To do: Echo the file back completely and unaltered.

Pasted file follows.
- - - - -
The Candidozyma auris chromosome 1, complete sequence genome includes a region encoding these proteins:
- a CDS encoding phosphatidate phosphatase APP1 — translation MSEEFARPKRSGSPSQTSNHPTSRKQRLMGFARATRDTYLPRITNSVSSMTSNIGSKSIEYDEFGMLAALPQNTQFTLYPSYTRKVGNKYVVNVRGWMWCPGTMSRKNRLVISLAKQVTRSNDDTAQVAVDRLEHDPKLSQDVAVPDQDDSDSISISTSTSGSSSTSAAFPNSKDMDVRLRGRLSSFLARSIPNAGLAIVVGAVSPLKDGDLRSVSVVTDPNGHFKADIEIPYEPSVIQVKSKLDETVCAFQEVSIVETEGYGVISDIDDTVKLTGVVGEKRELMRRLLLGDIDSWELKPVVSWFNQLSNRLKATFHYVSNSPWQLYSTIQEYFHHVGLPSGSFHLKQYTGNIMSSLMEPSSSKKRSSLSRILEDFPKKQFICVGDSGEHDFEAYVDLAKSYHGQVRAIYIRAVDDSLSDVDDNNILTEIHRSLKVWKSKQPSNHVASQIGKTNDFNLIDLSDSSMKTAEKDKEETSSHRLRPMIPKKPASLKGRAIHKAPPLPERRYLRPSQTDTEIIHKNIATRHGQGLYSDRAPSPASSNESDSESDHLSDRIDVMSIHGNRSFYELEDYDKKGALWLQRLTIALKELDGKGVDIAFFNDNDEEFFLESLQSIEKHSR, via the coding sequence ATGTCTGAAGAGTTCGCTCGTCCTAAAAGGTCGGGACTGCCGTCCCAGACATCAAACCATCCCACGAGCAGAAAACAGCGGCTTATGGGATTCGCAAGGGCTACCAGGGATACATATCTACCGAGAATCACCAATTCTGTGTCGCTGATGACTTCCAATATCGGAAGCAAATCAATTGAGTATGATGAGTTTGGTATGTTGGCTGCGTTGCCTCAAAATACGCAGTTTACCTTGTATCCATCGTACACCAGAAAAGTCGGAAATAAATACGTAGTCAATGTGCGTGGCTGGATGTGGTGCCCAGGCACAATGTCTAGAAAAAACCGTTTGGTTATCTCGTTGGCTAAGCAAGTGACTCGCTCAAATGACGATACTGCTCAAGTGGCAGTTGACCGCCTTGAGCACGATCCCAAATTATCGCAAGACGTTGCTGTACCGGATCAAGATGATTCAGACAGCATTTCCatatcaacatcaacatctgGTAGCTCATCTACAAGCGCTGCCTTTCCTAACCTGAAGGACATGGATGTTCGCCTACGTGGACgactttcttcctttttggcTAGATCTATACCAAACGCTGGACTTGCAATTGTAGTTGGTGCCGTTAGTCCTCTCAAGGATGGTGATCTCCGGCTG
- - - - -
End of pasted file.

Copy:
The Candidozyma auris chromosome 1, complete sequence genome includes a region encoding these proteins:
- a CDS encoding phosphatidate phosphatase APP1 — translation MSEEFARPKRSGSPSQTSNHPTSRKQRLMGFARATRDTYLPRITNSVSSMTSNIGSKSIEYDEFGMLAALPQNTQFTLYPSYTRKVGNKYVVNVRGWMWCPGTMSRKNRLVISLAKQVTRSNDDTAQVAVDRLEHDPKLSQDVAVPDQDDSDSISISTSTSGSSSTSAAFPNSKDMDVRLRGRLSSFLARSIPNAGLAIVVGAVSPLKDGDLRSVSVVTDPNGHFKADIEIPYEPSVIQVKSKLDETVCAFQEVSIVETEGYGVISDIDDTVKLTGVVGEKRELMRRLLLGDIDSWELKPVVSWFNQLSNRLKATFHYVSNSPWQLYSTIQEYFHHVGLPSGSFHLKQYTGNIMSSLMEPSSSKKRSSLSRILEDFPKKQFICVGDSGEHDFEAYVDLAKSYHGQVRAIYIRAVDDSLSDVDDNNILTEIHRSLKVWKSKQPSNHVASQIGKTNDFNLIDLSDSSMKTAEKDKEETSSHRLRPMIPKKPASLKGRAIHKAPPLPERRYLRPSQTDTEIIHKNIATRHGQGLYSDRAPSPASSNESDSESDHLSDRIDVMSIHGNRSFYELEDYDKKGALWLQRLTIALKELDGKGVDIAFFNDNDEEFFLESLQSIEKHSR, via the coding sequence ATGTCTGAAGAGTTCGCTCGTCCTAAAAGGTCGGGACTGCCGTCCCAGACATCAAACCATCCCACGAGCAGAAAACAGCGGCTTATGGGATTCGCAAGGGCTACCAGGGATACATATCTACCGAGAATCACCAATTCTGTGTCGCTGATGACTTCCAATATCGGAAGCAAATCAATTGAGTATGATGAGTTTGGTATGTTGGCTGCGTTGCCTCAAAATACGCAGTTTACCTTGTATCCATCGTACACCAGAAAAGTCGGAAATAAATACGTAGTCAATGTGCGTGGCTGGATGTGGTGCCCAGGCACAATGTCTAGAAAAAACCGTTTGGTTATCTCGTTGGCTAAGCAAGTGACTCGCTCAAATGACGATACTGCTCAAGTGGCAGTTGACCGCCTTGAGCACGATCCCAAATTATCGCAAGACGTTGCTGTACCGGATCAAGATGATTCAGACAGCATTTCCatatcaacatcaacatctgGTAGCTCATCTACAAGCGCTGCCTTTCCTAACCTGAAGGACATGGATGTTCGCCTACGTGGACgactttcttcctttttggcTAGATCTATACCAAACGCTGGACTTGCAATTGTAGTTGGTGCCGTTAGTCCTCTCAAGGATGGTGATCTCCGGCTG